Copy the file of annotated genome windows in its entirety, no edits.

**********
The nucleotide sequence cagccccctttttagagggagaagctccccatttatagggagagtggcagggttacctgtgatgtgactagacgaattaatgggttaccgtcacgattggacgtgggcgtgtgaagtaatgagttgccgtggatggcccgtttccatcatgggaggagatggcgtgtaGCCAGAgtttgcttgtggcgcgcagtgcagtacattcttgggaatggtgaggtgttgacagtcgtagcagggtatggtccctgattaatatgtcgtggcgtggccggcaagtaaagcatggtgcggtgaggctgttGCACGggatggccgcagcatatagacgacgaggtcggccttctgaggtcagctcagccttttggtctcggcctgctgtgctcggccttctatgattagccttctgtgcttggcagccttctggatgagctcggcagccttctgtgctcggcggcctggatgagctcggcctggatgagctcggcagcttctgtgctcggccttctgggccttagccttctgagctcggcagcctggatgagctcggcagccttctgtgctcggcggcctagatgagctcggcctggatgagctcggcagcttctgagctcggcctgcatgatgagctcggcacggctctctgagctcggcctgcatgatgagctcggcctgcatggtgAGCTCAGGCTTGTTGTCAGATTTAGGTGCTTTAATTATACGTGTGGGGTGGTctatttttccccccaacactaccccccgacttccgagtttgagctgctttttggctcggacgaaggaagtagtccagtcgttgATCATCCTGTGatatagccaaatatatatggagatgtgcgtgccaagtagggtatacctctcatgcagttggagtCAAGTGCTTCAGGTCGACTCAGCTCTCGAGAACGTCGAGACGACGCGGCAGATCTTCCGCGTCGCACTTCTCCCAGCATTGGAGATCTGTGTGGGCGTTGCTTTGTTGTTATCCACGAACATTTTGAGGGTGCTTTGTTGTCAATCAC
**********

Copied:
The nucleotide sequence cagccccctttttagagggagaagctccccatttatagggagagtggcagggttacctgtgatgtgactagacgaattaatgggttaccgtcacgattggacgtgggcgtgtgaagtaatgagttgccgtggatggcccgtttccatcatgggaggagatggcgtgtaGCCAGAgtttgcttgtggcgcgcagtgcagtacattcttgggaatggtgaggtgttgacagtcgtagcagggtatggtccctgattaatatgtcgtggcgtggccggcaagtaaagcatggtgcggtgaggctgttGCACGggatggccgcagcatatagacgacgaggtcggccttctgaggtcagctcagccttttggtctcggcctgctgtgctcggccttctatgattagccttctgtgcttggcagccttctggatgagctcggcagccttctgtgctcggcggcctggatgagctcggcctggatgagctcggcagcttctgtgctcggccttctgggccttagccttctgagctcggcagcctggatgagctcggcagccttctgtgctcggcggcctagatgagctcggcctggatgagctcggcagcttctgagctcggcctgcatgatgagctcggcacggctctctgagctcggcctgcatgatgagctcggcctgcatggtgAGCTCAGGCTTGTTGTCAGATTTAGGTGCTTTAATTATACGTGTGGGGTGGTctatttttccccccaacactaccccccgacttccgagtttgagctgctttttggctcggacgaaggaagtagtccagtcgttgATCATCCTGTGatatagccaaatatatatggagatgtgcgtgccaagtagggtatacctctcatgcagttggagtCAAGTGCTTCAGGTCGACTCAGCTCTCGAGAACGTCGAGACGACGCGGCAGATCTTCCGCGTCGCACTTCTCCCAGCATTGGAGATCTGTGTGGGCGTTGCTTTGTTGTTATCCACGAACATTTTGAGGGTGCTTTGTTGTCAATCAC